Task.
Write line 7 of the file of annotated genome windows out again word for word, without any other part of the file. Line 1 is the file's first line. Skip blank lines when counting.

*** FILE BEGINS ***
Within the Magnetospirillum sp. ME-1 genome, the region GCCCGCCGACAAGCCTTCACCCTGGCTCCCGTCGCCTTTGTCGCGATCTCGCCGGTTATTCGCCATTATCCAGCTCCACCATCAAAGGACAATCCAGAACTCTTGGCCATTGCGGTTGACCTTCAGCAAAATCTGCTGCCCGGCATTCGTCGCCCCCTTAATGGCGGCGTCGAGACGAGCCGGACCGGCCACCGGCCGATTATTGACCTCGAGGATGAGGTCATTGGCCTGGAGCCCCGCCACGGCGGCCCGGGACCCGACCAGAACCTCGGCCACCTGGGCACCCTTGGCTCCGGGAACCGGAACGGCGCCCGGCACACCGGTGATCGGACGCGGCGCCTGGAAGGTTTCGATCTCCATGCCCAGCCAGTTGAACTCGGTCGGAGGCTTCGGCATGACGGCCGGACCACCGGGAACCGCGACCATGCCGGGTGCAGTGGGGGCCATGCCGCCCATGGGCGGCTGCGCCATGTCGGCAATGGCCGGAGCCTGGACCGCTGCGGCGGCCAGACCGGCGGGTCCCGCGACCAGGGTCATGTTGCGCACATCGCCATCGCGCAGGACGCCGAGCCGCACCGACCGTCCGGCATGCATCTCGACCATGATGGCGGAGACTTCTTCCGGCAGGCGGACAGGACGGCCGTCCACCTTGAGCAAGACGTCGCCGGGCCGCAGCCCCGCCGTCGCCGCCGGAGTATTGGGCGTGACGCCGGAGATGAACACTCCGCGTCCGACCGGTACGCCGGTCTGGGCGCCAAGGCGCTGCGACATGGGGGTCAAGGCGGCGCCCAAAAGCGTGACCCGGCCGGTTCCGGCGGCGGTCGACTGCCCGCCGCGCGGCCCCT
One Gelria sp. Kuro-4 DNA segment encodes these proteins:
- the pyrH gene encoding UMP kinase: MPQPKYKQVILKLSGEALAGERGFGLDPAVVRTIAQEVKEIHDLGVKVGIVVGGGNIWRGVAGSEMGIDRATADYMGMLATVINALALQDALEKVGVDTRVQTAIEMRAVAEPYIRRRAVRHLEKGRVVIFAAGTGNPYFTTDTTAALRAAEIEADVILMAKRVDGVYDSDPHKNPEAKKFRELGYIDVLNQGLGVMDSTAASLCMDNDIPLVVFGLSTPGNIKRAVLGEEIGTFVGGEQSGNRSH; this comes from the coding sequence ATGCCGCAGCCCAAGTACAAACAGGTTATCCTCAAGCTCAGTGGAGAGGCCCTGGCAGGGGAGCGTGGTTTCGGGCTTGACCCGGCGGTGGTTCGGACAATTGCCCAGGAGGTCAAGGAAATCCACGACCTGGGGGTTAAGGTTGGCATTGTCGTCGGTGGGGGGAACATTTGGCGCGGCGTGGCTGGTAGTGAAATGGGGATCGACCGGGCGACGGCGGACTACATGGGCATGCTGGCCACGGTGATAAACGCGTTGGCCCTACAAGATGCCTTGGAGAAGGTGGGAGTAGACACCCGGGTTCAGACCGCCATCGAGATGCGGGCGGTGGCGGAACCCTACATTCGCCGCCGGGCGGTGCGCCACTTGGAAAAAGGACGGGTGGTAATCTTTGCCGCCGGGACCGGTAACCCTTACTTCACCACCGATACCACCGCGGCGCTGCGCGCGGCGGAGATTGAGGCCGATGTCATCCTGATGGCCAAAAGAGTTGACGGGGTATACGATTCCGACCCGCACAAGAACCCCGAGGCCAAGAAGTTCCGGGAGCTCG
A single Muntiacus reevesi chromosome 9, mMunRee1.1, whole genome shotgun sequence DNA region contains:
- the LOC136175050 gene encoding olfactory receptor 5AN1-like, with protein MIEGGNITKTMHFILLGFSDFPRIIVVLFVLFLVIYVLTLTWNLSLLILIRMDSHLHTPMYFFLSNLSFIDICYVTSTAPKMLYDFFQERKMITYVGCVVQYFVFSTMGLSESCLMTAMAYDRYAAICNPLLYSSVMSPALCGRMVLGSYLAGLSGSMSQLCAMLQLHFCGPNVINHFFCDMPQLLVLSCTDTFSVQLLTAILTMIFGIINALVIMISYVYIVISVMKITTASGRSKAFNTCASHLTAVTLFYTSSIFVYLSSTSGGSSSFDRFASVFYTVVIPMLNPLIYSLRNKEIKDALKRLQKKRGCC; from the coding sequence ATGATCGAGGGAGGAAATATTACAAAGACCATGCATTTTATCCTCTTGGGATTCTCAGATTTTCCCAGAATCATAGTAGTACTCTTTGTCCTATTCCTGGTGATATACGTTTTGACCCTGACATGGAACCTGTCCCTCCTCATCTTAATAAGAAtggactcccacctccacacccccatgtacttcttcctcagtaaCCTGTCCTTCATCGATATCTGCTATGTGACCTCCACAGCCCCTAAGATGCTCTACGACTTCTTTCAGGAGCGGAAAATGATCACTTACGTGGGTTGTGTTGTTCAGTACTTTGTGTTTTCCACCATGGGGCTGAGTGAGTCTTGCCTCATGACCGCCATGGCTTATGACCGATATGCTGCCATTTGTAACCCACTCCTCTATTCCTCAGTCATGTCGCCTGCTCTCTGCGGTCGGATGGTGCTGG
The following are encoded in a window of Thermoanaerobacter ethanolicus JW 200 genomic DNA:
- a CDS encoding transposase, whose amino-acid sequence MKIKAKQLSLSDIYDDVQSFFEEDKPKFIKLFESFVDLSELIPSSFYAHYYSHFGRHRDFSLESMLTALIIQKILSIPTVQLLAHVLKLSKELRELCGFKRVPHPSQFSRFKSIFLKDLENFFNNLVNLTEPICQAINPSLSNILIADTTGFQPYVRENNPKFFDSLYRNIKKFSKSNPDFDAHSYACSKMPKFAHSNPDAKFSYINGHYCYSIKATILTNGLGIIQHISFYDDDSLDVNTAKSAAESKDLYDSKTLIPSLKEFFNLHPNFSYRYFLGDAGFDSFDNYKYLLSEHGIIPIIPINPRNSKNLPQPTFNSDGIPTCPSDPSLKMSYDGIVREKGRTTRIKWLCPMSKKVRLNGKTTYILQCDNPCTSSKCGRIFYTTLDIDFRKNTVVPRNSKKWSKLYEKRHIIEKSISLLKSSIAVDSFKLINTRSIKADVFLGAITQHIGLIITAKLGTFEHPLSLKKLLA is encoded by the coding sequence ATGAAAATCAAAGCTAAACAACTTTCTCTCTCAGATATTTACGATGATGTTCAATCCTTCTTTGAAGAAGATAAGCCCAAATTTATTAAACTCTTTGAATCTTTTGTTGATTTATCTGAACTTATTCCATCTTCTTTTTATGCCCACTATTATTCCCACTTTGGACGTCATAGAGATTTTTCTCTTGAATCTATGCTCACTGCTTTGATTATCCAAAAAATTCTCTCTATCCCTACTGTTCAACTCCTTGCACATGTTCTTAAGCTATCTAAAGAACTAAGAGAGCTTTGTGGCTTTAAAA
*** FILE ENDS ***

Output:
- a CDS encoding transposase, whose amino-acid sequence MKIKAKQLSLSDIYDDVQSFFEEDKPKFIKLFESFVDLSELIPSSFYAHYYSHFGRHRDFSLESMLTALIIQKILSIPTVQLLAHVLKLSKELRELCGFKRVPHPSQFSRFKSIFLKDLENFFNNLVNLTEPICQAINPSLSNILIADTTGFQPYVRENNPKFFDSLYRNIKKFSKSNPDFDAHSYACSKMPKFAHSNPDAKFSYINGHYCYSIKATILTNGLGIIQHISFYDDDSLDVNTAKSAAESKDLYDSKTLIPSLKEFFNLHPNFSYRYFLGDAGFDSFDNYKYLLSEHGIIPIIPINPRNSKNLPQPTFNSDGIPTCPSDPSLKMSYDGIVREKGRTTRIKWLCPMSKKVRLNGKTTYILQCDNPCTSSKCGRIFYTTLDIDFRKNTVVPRNSKKWSKLYEKRHIIEKSISLLKSSIAVDSFKLINTRSIKADVFLGAITQHIGLIITAKLGTFEHPLSLKKLLA is encoded by the coding sequence ATGAAAATCAAAGCTAAACAACTTTCTCTCTCAGATATTTACGATGATGTTCAATCCTTCTTTGAAGAAGATAAGCCCAAATTTATTAAACTCTTTGAATCTTTTGTTGATTTATCTGAACTTATTCCATCTTCTTTTTATGCCCACTATTATTCCCACTTTGGACGTCATAGAGATTTTTCTCTTGAATCTATGCTCACTGCTTTGATTATCCAAAAAATTCTCTCTATCCCTACTGTTCAACTCCTTGCACATGTTCTTAAGCTATCTAAAGAACTAAGAGAGCTTTGTGGCTTTAAAA